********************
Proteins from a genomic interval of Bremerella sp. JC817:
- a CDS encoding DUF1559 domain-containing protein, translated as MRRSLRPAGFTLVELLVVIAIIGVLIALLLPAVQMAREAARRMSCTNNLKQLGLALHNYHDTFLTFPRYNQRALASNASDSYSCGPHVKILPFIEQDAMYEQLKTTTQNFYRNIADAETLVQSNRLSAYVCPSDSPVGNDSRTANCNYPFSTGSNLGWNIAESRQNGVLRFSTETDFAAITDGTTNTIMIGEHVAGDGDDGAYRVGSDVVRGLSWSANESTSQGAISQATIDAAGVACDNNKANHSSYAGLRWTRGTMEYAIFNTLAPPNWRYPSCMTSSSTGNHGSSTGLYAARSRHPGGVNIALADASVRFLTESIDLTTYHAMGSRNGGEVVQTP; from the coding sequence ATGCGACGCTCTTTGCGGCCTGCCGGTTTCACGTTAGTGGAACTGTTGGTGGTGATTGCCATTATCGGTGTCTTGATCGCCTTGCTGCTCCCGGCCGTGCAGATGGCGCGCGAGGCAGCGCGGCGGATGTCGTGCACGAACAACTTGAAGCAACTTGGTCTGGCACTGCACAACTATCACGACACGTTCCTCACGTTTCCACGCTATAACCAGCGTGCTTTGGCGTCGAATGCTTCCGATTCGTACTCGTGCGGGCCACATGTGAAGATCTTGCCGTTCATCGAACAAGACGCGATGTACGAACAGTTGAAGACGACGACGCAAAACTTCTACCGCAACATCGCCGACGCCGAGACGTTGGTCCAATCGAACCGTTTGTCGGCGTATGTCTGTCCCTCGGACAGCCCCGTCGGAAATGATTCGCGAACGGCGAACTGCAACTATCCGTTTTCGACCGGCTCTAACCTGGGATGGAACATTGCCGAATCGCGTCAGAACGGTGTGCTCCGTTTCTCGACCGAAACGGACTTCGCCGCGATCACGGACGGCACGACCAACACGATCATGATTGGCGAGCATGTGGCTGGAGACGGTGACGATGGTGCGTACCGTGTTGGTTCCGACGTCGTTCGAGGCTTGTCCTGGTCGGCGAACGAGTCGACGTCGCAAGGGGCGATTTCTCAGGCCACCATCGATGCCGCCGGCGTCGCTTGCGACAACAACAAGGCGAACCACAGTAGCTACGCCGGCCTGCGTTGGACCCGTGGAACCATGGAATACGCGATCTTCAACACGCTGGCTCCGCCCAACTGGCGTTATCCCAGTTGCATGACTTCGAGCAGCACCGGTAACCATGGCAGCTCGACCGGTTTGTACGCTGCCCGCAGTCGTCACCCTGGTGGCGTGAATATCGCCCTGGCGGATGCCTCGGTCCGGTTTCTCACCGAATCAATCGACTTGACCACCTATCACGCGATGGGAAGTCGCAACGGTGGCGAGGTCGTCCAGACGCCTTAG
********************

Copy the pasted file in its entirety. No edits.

Proteins from a genomic interval of Bremerella sp. JC817:
- a CDS encoding DUF1559 domain-containing protein, translated as MRRSLRPAGFTLVELLVVIAIIGVLIALLLPAVQMAREAARRMSCTNNLKQLGLALHNYHDTFLTFPRYNQRALASNASDSYSCGPHVKILPFIEQDAMYEQLKTTTQNFYRNIADAETLVQSNRLSAYVCPSDSPVGNDSRTANCNYPFSTGSNLGWNIAESRQNGVLRFSTETDFAAITDGTTNTIMIGEHVAGDGDDGAYRVGSDVVRGLSWSANESTSQGAISQATIDAAGVACDNNKANHSSYAGLRWTRGTMEYAIFNTLAPPNWRYPSCMTSSSTGNHGSSTGLYAARSRHPGGVNIALADASVRFLTESIDLTTYHAMGSRNGGEVVQTP; from the coding sequence ATGCGACGCTCTTTGCGGCCTGCCGGTTTCACGTTAGTGGAACTGTTGGTGGTGATTGCCATTATCGGTGTCTTGATCGCCTTGCTGCTCCCGGCCGTGCAGATGGCGCGCGAGGCAGCGCGGCGGATGTCGTGCACGAACAACTTGAAGCAACTTGGTCTGGCACTGCACAACTATCACGACACGTTCCTCACGTTTCCACGCTATAACCAGCGTGCTTTGGCGTCGAATGCTTCCGATTCGTACTCGTGCGGGCCACATGTGAAGATCTTGCCGTTCATCGAACAAGACGCGATGTACGAACAGTTGAAGACGACGACGCAAAACTTCTACCGCAACATCGCCGACGCCGAGACGTTGGTCCAATCGAACCGTTTGTCGGCGTATGTCTGTCCCTCGGACAGCCCCGTCGGAAATGATTCGCGAACGGCGAACTGCAACTATCCGTTTTCGACCGGCTCTAACCTGGGATGGAACATTGCCGAATCGCGTCAGAACGGTGTGCTCCGTTTCTCGACCGAAACGGACTTCGCCGCGATCACGGACGGCACGACCAACACGATCATGATTGGCGAGCATGTGGCTGGAGACGGTGACGATGGTGCGTACCGTGTTGGTTCCGACGTCGTTCGAGGCTTGTCCTGGTCGGCGAACGAGTCGACGTCGCAAGGGGCGATTTCTCAGGCCACCATCGATGCCGCCGGCGTCGCTTGCGACAACAACAAGGCGAACCACAGTAGCTACGCCGGCCTGCGTTGGACCCGTGGAACCATGGAATACGCGATCTTCAACACGCTGGCTCCGCCCAACTGGCGTTATCCCAGTTGCATGACTTCGAGCAGCACCGGTAACCATGGCAGCTCGACCGGTTTGTACGCTGCCCGCAGTCGTCACCCTGGTGGCGTGAATATCGCCCTGGCGGATGCCTCGGTCCGGTTTCTCACCGAATCAATCGACTTGACCACCTATCACGCGATGGGAAGTCGCAACGGTGGCGAGGTCGTCCAGACGCCTTAG